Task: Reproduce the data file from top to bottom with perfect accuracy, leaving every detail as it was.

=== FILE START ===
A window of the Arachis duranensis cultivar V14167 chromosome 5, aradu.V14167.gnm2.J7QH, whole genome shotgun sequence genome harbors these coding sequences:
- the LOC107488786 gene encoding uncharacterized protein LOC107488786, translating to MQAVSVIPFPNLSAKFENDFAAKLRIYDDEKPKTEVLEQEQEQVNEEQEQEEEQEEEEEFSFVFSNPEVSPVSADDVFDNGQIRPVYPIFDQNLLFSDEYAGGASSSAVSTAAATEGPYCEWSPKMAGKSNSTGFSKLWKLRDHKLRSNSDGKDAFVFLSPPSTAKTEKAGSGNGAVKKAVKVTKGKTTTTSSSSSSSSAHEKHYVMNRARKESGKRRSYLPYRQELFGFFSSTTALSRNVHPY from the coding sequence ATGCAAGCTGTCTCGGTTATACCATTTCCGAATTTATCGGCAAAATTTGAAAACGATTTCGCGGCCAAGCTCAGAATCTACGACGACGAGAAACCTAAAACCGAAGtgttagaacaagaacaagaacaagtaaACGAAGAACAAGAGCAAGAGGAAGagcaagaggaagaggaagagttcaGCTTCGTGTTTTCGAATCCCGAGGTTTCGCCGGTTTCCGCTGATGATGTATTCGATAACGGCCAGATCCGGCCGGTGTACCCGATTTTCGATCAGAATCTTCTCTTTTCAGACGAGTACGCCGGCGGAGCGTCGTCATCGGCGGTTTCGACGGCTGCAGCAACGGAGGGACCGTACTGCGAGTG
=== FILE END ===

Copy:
A window of the Arachis duranensis cultivar V14167 chromosome 5, aradu.V14167.gnm2.J7QH, whole genome shotgun sequence genome harbors these coding sequences:
- the LOC107488786 gene encoding uncharacterized protein LOC107488786, translating to MQAVSVIPFPNLSAKFENDFAAKLRIYDDEKPKTEVLEQEQEQVNEEQEQEEEQEEEEEFSFVFSNPEVSPVSADDVFDNGQIRPVYPIFDQNLLFSDEYAGGASSSAVSTAAATEGPYCEWSPKMAGKSNSTGFSKLWKLRDHKLRSNSDGKDAFVFLSPPSTAKTEKAGSGNGAVKKAVKVTKGKTTTTSSSSSSSSAHEKHYVMNRARKESGKRRSYLPYRQELFGFFSSTTALSRNVHPY from the coding sequence ATGCAAGCTGTCTCGGTTATACCATTTCCGAATTTATCGGCAAAATTTGAAAACGATTTCGCGGCCAAGCTCAGAATCTACGACGACGAGAAACCTAAAACCGAAGtgttagaacaagaacaagaacaagtaaACGAAGAACAAGAGCAAGAGGAAGagcaagaggaagaggaagagttcaGCTTCGTGTTTTCGAATCCCGAGGTTTCGCCGGTTTCCGCTGATGATGTATTCGATAACGGCCAGATCCGGCCGGTGTACCCGATTTTCGATCAGAATCTTCTCTTTTCAGACGAGTACGCCGGCGGAGCGTCGTCATCGGCGGTTTCGACGGCTGCAGCAACGGAGGGACCGTACTGCGAGTG